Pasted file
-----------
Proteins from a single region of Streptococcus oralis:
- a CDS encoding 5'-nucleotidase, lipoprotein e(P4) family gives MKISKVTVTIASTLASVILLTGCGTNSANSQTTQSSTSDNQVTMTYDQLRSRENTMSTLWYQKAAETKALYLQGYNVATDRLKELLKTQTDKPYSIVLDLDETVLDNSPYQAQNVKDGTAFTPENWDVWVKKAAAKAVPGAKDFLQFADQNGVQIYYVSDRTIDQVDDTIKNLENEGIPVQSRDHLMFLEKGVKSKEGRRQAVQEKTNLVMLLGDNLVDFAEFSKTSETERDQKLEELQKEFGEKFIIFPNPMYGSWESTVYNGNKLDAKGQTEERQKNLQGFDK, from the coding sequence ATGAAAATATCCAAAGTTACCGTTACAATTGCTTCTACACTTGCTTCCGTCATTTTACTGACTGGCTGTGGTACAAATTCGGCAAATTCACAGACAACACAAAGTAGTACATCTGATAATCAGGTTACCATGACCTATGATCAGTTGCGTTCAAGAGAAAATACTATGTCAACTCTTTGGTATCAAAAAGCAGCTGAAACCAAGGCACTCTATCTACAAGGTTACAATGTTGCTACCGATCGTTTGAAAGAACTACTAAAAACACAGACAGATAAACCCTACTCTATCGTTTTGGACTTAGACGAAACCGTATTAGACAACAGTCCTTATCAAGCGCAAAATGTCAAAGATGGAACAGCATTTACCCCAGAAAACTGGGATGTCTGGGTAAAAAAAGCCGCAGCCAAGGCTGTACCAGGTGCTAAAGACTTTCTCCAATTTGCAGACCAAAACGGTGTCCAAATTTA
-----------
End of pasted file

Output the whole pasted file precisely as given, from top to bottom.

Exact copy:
Proteins from a single region of Streptococcus oralis:
- a CDS encoding 5'-nucleotidase, lipoprotein e(P4) family gives MKISKVTVTIASTLASVILLTGCGTNSANSQTTQSSTSDNQVTMTYDQLRSRENTMSTLWYQKAAETKALYLQGYNVATDRLKELLKTQTDKPYSIVLDLDETVLDNSPYQAQNVKDGTAFTPENWDVWVKKAAAKAVPGAKDFLQFADQNGVQIYYVSDRTIDQVDDTIKNLENEGIPVQSRDHLMFLEKGVKSKEGRRQAVQEKTNLVMLLGDNLVDFAEFSKTSETERDQKLEELQKEFGEKFIIFPNPMYGSWESTVYNGNKLDAKGQTEERQKNLQGFDK, from the coding sequence ATGAAAATATCCAAAGTTACCGTTACAATTGCTTCTACACTTGCTTCCGTCATTTTACTGACTGGCTGTGGTACAAATTCGGCAAATTCACAGACAACACAAAGTAGTACATCTGATAATCAGGTTACCATGACCTATGATCAGTTGCGTTCAAGAGAAAATACTATGTCAACTCTTTGGTATCAAAAAGCAGCTGAAACCAAGGCACTCTATCTACAAGGTTACAATGTTGCTACCGATCGTTTGAAAGAACTACTAAAAACACAGACAGATAAACCCTACTCTATCGTTTTGGACTTAGACGAAACCGTATTAGACAACAGTCCTTATCAAGCGCAAAATGTCAAAGATGGAACAGCATTTACCCCAGAAAACTGGGATGTCTGGGTAAAAAAAGCCGCAGCCAAGGCTGTACCAGGTGCTAAAGACTTTCTCCAATTTGCAGACCAAAACGGTGTCCAAATTTA